4. Karen says:

    Dear Sandra,
    I have many questions about teaching a class based on your book. I have no experience and really need some advice! Can you please email me so that I may obtain guidance, or a recommendation of another person with whom to speak? I would be most grateful to receive a response from you. It is planned for this fall. Thank you.

  5. Maureen Folan says:

    I need an answer My Grandaughter,(who lives out of town) graduated from College last summer. Family had a party in Sept. 2012 Everyone brought gifts. .She was married in May 2013 had a bridal shower that month. Relatives and friends brought gifts. Had a local wedding reception in July 2013
    guests brought gifts. She is now having a baby in November. I need to know what is proper as far as a baby shower??? I feel very uncomfortable asking many of these people back for a fourth celebration for her. She is out of town with her husband (his family lives near them) and needs baby clothes and furniture. Parties are usually held at my house. Do you have any ideas or alternatives? P.S. Many of the same family and friends have been invited to these celebrations…

  6. Pauline rodgers says:

    Dear Sandra,
    Can you tell me please if it is etiquette for the Drum core of a marching band to wear white gloves while playing indoors and not on parade.We do not wear our hats while playing in concert or recital mode.
    Thank you

  7. Sheila says:

    I have a unique situation. I have been invited to attend a first time music recital for two Granddaughters. Their Mother is my Daughter, however I gave her up for adoption many years ago. The girls do not consider me their Grandmother, and I am ok with this. I have never met my Daughter’s Mother or Father, or anyone in her family. They will most certainly be attending. I only see these girls 2 times a year and I see my birth daughter 6 times per year. I want to go, but I am very hesitant. Is it protocol to give the girls a “gift” for their accomplishment? What sort of gift is appropriate? I am a bit self conscious about meeting them, etc…Not sure what is appropriate to say or not to say.

    • sandra says:

      Hello Sheila
      Please forgive me if my reply to your question comes late…I just received your question. Some things have lagged behind on our PM blog due to circumstances beyond my control. I’m posting an answer just in case its helpful at this time.
      Your situation shows how complicated life can become. Your desire to give a gift in recognition of your granddaughters accomplishments certainly has good merit…very thoughtful! In my part of the country fresh flowers or a balloon “bouquet” are sometimes presented after the recital by relatives and friends. (The older the “performers” the longer stemmed the flowers).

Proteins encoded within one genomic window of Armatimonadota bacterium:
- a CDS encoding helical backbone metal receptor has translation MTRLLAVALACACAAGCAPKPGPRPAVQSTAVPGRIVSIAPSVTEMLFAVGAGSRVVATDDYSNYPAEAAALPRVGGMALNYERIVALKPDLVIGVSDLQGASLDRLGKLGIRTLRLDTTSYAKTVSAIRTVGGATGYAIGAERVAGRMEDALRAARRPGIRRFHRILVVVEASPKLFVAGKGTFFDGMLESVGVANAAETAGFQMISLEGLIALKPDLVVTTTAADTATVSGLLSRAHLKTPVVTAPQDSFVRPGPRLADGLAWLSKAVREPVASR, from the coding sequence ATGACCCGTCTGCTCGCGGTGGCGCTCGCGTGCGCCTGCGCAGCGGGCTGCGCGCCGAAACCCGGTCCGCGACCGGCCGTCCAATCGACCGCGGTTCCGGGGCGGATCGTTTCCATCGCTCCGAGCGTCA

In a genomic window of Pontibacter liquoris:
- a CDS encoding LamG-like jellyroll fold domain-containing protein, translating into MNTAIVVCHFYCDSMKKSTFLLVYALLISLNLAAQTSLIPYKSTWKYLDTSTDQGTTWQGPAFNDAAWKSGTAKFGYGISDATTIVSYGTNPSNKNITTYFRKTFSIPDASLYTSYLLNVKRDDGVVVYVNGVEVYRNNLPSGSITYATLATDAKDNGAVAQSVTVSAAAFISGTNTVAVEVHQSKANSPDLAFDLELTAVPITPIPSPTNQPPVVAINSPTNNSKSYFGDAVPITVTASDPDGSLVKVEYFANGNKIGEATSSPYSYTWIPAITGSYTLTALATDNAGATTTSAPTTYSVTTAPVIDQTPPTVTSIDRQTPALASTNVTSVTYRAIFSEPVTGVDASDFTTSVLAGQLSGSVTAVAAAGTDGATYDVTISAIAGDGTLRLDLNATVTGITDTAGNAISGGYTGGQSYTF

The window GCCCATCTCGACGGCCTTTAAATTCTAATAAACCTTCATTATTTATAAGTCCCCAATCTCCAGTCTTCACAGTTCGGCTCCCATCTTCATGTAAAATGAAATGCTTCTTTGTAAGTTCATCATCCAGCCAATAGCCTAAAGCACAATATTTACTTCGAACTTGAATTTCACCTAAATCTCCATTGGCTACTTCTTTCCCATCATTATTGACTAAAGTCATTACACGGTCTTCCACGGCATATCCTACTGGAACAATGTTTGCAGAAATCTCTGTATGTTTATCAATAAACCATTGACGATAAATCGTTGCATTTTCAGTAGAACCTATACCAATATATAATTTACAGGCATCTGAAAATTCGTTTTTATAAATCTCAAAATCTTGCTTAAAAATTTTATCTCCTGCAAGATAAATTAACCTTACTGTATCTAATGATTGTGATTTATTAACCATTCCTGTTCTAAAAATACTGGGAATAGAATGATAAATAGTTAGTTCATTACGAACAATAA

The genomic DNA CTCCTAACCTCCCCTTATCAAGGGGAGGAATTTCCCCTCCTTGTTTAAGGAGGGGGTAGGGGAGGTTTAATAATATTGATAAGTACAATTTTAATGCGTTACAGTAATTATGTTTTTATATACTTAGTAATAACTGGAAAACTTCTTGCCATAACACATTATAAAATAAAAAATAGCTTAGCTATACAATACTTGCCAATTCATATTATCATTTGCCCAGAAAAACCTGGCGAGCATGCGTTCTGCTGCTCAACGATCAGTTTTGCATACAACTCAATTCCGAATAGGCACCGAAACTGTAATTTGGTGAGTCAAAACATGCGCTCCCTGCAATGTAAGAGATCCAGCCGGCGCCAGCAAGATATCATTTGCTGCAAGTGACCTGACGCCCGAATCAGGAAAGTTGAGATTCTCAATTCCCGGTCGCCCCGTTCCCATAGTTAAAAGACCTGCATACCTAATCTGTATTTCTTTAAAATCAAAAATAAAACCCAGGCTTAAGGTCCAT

Since you are concerned about the circumstances and meeting people for this first time recital, opt for some mini roses or carnations tied with a bow, along with a card from you.The flowers are less attention getting than floating balloons. You might also ask the girls’ mothers (or music teacher) for a suggestion if you are still uncertain.
      As for meeting the girls family and any conversation, don’t feel pressured to say too much. Be sure to smile if introduced and take your cues from the relatives you meet. It’s always acceptable to informally say, “Hello” or “I’m pleased to meet you” (if you are). A simple comment about the enjoying girls performance provides neutral common ground. Your tone shows that you thoughtfully look to the future, and that is a positive thing.
      Thank you for sharing with PM…blessings on your endeavors in this regard. Sandra

  8. Sheryl C. says:

    I am looking for the proper protocol on post memorial service invites to luncheon. My mom is getting all this in place and is looking for what the proper etiquette is for this (she is 91). She and I have been checking out different restaurants to host a luncheon buffet for family and friends however she would like to keep the friends list to a minimum ie not the whole church family. In regards to family and the friends from her apartment complex we already have 30-40 factored in but there are several people from her church that she would also like to be apart of that list. We know that we would not be able to have the minister announce the post meal after the service and adding the comment descreetly in the bulletin would not be acceptable either, how do we handle this situation?

    • sandra says:

      The easiest way is for your mom’s close friend and/or family member(s), such as you, to invite in advance the specific people your mom would like to include by telling them that there is a private luncheon for a limited number of close family and personal friends after the service. If perchance you don’t have advance opportunity to invite a special person, its acceptable to discreetly invite them when you see them at funeral service reception. Even if they can’t join your mom, they will most likely appreciate the invitation. While a restaurant can usually accommodate an extra person or two its best to discuss this possibility in advance to they can plan accordingly.